3. State-sponsored attacks have public impact
Cyber crime entered the global political arena with a bang this year, as Britain and the US accused the GRU, Russia’s military intelligence agency, of multiple cyber attacks carried out between 2015 and 2017. In September 2018, the US responded by announcing that it had granted its Defence Department greater authority to penetrate foreign networks to deter hacks on US systems.
As state-sponsored attacks become increasingly prominent in 2019, it’s likely that other countries will announce offensive cyber capabilities. We predict that governments worldwide will announce a spate of task forces, initiatives and increased defence funding in the cyber security sector – especially those that do not currently enable their military and intelligence services to hack other nations.
As global powers test their offensive cyber capabilities against each other, both localised and critical national infrastructures will be targeted. At least one attack will have a clear, publicly visible impact and may even result in the first loss of life directly attributable to a cyber attack.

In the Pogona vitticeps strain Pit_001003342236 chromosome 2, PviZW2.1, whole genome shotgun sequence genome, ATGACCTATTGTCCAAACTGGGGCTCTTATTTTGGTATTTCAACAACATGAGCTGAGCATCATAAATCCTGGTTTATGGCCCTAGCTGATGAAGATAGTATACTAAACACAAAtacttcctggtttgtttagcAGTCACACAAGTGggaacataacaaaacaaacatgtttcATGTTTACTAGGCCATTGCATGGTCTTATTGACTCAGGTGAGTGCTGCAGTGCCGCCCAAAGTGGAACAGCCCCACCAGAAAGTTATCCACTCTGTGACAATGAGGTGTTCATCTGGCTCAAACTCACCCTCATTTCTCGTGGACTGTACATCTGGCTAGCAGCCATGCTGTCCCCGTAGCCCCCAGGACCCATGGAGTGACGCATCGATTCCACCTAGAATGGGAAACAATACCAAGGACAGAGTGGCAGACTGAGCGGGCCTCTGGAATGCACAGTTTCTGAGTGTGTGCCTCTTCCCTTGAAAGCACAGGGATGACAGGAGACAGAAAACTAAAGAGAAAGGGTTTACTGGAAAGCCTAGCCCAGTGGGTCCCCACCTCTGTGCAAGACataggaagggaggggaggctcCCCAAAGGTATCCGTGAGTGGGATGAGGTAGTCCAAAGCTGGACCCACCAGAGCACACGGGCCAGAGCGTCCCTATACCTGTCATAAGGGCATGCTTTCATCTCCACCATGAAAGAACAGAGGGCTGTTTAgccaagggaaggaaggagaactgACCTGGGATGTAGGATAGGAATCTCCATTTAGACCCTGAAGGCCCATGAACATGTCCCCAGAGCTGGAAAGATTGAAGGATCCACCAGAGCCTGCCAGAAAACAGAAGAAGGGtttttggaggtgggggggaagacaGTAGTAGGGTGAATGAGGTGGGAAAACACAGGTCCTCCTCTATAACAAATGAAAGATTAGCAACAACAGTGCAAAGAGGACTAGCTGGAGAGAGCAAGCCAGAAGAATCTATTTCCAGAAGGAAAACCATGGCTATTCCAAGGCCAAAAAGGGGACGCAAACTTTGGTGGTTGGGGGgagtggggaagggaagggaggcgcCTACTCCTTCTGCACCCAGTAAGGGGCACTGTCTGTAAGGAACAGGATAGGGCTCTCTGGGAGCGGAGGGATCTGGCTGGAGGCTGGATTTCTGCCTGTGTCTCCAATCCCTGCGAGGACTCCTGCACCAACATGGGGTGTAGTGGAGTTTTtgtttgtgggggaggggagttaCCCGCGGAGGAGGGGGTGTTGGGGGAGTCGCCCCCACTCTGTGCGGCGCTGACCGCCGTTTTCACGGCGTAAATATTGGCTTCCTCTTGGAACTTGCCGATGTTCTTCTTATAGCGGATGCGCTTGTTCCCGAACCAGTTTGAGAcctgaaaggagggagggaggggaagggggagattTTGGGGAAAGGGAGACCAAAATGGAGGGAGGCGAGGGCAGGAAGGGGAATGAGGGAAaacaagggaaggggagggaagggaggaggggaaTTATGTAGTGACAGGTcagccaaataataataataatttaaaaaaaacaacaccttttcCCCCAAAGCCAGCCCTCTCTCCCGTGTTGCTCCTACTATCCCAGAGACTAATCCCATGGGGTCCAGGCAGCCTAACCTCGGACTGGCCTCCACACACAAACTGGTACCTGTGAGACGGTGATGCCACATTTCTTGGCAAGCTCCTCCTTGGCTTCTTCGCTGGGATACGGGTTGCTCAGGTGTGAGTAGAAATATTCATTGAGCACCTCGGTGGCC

4. Smart cities’ attack surfaces grow
The nationwide rollout of 5G in the UK will bring an unprecedented level of high-speed connectivity to urban environments in 2019, paving the way for the growth of smart cities in Europe and further afield.
But security flaws in the technology underpinning their design will be revealed, exposing smart cities as potential hotbeds for hacking activity.
Self-driving cars, cameras, laser sensors and other connected elements will all become targets for cyber attacks, giving malicious actors almost unlimited potential to compromise personal data and even cause physical accidents.
5. Malware attacks hit mobile and IoT harder
Cyber criminals have shifted their focus from servers and desktops. Mobile and Internet of Things (IoT) devices have become key targets and, due to their increasing divergence, ownership and use by today's consumers, this trend will only continue apace.
As far back as 2017, we warned that security within the IoT was below par and, left unchecked, attackers will take advantage of existing and new vulnerabilities to infect devices with malware in 2019.
We could see an increase in hacking existing app developers for malicious intent, rather than creating rogue app stores containing infected apps. This could enable criminals to push their malware through legitimate-looking app updates, potentially infecting hundreds of thousands of mobile and IoT devices in one action.
To secure the future of both industries, mobile and IoT manufacturers must increasingly work closely with the security industry to secure product development life cycles in 2019, before hackers seize control.
6. Hackers get in the driving seat of connected vehicles